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Everything You Need To Know About Football/Soccer

June 22, 2010

I never thought I would ever do a sports-related post.  But here goes.

I called my parents in the US to wish my father a Happy Father’s Day.  In the course of the conversation the topic of the Football World Cup came up.  They had heard the news that 78th ranked New Zealand had managed a tie against the defending champion Italians after having tied against Slovakia earlier. 

I told them that, yes, the All Whites had managed two ties against impossible odds and that that everyone was going crazy down here.  But my father’s only question was something like, “Why do they call the team the All Whites?  Are they really all white?  Isn’t that a problem in South Africa of all places?”

You may have wondered the same thing.  I know I did when I first came down here.

Well, the answer is simple.  It all has to do with the way things get named in New Zealand.  Things are named very literally, which is not to say unimaginatively. 

In the US a lot of things are named after people.  Cleveland and Columbus, Ohio are named after people.  And there are lots of places named Washington and Lincoln.  Or things have historical or geographical names.  The river in Ohio is called the Ohio River and Niagara Falls is named after the Niagara River. 

It’s a lot more straightforward in New Zealand.   For example, the country basically consists of three islands.  The northernmost is called the North Island.  The one south of it is called the South Island.  The little one further south is called Stewart Island.  But in the old days, the three islands were called North Island, Middle Island and South Island.

There is a big mountain range in the South Island with some serious mountains.  Edmund Hillary trained there before he climbed Mt. Everest.  The mountain range is called the Southern Alps.

Like most big cities Auckland has a tower.  It’s the tallest tower in the Southern Hemisphere.  It’s called the Sky Tower.

A main road in Auckland is called Great North Road.  Yes there is a Great South Road.  When Great North Road got too busy they built a parallel road and called it New North Road.  There is also an Old North Road. 

You see the way it works?  They keep it simple down here.

Which brings us back to the All Whites.

The biggest, most popular and successful team down here is the rugby team.  They are named the All Blacks.  That’s because their uniforms are all black.  Really.  It’s sort of like a holistic version of the Boston Red Sox.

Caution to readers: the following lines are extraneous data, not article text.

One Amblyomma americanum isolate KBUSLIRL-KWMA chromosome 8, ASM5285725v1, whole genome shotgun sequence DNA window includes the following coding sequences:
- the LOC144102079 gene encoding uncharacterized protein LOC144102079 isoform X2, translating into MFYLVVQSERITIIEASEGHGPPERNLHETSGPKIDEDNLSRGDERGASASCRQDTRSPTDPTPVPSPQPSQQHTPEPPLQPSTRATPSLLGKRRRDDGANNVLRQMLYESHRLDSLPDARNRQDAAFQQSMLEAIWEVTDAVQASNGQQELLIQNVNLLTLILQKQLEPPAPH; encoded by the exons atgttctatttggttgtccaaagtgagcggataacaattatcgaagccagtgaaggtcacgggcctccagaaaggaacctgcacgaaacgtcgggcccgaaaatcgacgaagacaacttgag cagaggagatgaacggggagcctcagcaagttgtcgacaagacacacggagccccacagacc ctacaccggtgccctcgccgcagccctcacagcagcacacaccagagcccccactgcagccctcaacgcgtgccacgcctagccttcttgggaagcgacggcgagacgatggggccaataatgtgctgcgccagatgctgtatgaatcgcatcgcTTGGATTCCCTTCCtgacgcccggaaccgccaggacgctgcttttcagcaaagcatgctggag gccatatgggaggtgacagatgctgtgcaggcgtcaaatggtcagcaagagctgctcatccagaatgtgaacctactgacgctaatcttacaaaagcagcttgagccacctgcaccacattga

So most other teams, out of respect or lack of imagination, are a variation on that theme.

You’ve already heard of the All Whites. 

The cricket team is called the Black Caps.  Guess what color hat they wear?

The ice hockey team is called the Ice Blacks and the field hockey team is known as the Black Sticks.  Kids playing junior rugby are on the Small Blacks.  Anyone want to take a guess what the basketball team goes by?  Yes, the Tall Blacks!  And the softball team is the Black Sox (they don’t know what happened in Chicago in 1919).  The team that New Zealand sends to the World Cyber Games is called the e Blacks.  

And that’s the way it works.

There is a minor exception, but it sort of proves the rule.  A well known symbol of New Zealand is the Silver Fern (cyathea dealbata in case you are into botany).  Virtually all of the teams use the silver fern frond as a symbol on their uniforms and several of the women’s teams have incorporated the fern idea into their name.  For example, the women’s netball team is the Silver Ferns.  The women’s rugby team is known as the Black Ferns and the women of cricket go by the White Ferns.   

Consistent aren’t they?

One last thing.  There was a bit of controversy a few years ago over the NZ badminton team.  They actually called themselves the Black Cocks for a while.  I know you don’t believe me but it’s true.

I hope this information is helpful to you—at least when the All Whites become a household term in the next couple of weeks you will know how they got their name.

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17 Comments leave one →
  1. June 22, 2010 11:10 am